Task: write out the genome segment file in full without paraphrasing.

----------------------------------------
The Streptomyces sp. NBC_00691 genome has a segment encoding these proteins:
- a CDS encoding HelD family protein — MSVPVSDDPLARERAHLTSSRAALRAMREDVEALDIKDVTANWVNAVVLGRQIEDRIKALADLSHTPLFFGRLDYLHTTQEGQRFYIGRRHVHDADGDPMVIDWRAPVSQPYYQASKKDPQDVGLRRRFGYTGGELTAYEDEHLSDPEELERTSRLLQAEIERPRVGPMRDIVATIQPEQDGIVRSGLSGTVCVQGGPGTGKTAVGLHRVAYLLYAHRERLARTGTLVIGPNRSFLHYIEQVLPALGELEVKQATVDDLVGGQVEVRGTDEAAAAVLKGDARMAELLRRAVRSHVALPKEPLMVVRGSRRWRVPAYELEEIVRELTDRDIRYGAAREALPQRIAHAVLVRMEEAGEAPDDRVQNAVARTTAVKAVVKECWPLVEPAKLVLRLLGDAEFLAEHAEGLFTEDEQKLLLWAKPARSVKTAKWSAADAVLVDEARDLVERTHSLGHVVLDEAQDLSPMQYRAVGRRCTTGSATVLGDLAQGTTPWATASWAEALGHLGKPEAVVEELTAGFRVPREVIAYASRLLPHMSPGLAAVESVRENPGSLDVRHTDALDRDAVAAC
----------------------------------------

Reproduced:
The Streptomyces sp. NBC_00691 genome has a segment encoding these proteins:
- a CDS encoding HelD family protein — MSVPVSDDPLARERAHLTSSRAALRAMREDVEALDIKDVTANWVNAVVLGRQIEDRIKALADLSHTPLFFGRLDYLHTTQEGQRFYIGRRHVHDADGDPMVIDWRAPVSQPYYQASKKDPQDVGLRRRFGYTGGELTAYEDEHLSDPEELERTSRLLQAEIERPRVGPMRDIVATIQPEQDGIVRSGLSGTVCVQGGPGTGKTAVGLHRVAYLLYAHRERLARTGTLVIGPNRSFLHYIEQVLPALGELEVKQATVDDLVGGQVEVRGTDEAAAAVLKGDARMAELLRRAVRSHVALPKEPLMVVRGSRRWRVPAYELEEIVRELTDRDIRYGAAREALPQRIAHAVLVRMEEAGEAPDDRVQNAVARTTAVKAVVKECWPLVEPAKLVLRLLGDAEFLAEHAEGLFTEDEQKLLLWAKPARSVKTAKWSAADAVLVDEARDLVERTHSLGHVVLDEAQDLSPMQYRAVGRRCTTGSATVLGDLAQGTTPWATASWAEALGHLGKPEAVVEELTAGFRVPREVIAYASRLLPHMSPGLAAVESVRENPGSLDVRHTDALDRDAVAAC